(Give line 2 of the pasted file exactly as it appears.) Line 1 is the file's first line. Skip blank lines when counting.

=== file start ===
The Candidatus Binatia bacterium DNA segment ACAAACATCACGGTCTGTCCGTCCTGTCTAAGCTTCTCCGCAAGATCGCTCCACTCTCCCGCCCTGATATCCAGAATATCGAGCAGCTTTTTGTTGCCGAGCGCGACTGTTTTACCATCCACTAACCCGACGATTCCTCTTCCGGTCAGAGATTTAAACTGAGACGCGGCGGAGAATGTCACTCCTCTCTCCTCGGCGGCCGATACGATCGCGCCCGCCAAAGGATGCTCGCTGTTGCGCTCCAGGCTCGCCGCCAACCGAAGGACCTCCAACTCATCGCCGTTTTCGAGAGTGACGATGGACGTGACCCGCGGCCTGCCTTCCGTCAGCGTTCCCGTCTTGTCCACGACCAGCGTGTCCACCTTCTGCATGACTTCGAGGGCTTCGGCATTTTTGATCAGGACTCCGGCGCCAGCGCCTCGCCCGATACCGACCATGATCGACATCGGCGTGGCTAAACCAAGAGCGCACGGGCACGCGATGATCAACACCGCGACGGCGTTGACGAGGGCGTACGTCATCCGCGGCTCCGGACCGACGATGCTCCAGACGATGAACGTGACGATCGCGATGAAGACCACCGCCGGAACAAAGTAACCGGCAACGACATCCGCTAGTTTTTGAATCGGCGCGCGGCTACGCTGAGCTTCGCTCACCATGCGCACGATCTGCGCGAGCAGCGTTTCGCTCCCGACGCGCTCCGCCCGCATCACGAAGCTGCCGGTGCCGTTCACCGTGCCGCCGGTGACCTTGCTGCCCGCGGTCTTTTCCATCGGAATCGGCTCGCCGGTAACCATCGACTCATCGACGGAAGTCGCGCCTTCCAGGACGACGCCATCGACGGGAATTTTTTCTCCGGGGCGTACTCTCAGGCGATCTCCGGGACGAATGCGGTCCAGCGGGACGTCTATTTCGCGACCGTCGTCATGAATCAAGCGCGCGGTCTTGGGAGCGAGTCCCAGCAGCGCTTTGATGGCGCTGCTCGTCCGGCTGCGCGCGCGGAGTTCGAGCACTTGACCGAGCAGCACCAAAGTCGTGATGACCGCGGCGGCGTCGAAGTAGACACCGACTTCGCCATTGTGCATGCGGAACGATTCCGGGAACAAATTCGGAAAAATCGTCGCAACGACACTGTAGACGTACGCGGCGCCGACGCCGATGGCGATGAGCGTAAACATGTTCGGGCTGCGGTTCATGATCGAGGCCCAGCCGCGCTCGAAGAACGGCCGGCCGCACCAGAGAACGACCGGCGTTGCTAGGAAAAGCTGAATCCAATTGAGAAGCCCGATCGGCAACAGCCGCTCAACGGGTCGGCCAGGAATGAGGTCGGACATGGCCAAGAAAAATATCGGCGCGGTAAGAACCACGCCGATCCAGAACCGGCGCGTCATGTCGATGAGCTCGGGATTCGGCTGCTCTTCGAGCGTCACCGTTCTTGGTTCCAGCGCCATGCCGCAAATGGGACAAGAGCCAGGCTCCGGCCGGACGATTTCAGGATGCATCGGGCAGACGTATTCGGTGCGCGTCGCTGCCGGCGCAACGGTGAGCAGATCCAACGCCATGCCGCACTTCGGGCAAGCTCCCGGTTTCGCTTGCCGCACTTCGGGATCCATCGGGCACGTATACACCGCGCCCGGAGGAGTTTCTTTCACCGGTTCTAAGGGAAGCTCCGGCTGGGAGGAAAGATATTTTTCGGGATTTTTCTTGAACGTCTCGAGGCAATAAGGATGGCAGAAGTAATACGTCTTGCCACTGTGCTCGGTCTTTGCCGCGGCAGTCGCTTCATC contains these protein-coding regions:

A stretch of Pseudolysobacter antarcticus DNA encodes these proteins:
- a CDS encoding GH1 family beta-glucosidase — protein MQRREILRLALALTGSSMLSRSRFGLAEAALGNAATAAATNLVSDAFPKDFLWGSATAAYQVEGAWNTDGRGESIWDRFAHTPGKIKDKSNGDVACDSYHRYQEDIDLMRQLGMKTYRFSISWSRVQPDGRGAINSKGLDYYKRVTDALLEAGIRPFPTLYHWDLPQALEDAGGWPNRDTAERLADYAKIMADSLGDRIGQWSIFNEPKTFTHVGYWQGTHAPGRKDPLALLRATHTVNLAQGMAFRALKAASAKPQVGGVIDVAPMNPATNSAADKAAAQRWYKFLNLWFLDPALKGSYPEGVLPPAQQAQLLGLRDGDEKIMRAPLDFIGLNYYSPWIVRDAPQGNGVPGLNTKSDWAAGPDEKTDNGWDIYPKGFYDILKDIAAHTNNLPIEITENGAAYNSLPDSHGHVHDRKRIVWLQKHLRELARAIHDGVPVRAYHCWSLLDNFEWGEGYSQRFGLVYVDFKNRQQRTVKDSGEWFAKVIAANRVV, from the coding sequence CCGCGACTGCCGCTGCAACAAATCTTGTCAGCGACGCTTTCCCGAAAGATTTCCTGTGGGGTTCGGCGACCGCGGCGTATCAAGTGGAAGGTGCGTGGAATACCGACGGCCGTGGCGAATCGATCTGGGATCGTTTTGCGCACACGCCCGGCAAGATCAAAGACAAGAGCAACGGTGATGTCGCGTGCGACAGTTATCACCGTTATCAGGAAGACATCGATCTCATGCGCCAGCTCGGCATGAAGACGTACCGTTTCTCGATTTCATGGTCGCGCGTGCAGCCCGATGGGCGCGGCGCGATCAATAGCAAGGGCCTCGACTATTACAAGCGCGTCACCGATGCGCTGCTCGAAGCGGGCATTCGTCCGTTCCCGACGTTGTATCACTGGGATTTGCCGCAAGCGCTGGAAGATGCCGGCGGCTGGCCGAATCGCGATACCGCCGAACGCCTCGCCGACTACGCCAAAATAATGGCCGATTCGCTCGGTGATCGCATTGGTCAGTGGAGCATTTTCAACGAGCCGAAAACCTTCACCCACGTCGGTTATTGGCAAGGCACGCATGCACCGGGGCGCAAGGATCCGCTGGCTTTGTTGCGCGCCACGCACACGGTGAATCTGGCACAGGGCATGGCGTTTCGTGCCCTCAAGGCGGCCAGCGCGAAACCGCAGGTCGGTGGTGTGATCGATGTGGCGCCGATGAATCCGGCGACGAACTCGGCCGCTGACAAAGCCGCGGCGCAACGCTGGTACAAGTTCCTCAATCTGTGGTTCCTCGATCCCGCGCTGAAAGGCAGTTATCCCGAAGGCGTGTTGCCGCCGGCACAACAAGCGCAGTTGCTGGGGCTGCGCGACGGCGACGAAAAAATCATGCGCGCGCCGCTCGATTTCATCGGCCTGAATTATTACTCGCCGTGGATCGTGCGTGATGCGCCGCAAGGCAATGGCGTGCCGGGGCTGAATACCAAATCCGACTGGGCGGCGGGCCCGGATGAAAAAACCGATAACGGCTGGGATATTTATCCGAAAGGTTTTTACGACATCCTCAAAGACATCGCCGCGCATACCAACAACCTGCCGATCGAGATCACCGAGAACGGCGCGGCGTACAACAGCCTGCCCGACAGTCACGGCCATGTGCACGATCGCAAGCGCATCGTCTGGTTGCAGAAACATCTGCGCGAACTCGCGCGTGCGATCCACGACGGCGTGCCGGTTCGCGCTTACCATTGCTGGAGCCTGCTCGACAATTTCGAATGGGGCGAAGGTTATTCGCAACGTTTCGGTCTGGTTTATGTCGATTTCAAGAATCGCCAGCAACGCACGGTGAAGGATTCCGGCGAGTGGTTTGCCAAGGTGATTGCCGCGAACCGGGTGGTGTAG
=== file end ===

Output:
A stretch of Pseudolysobacter antarcticus DNA encodes these proteins: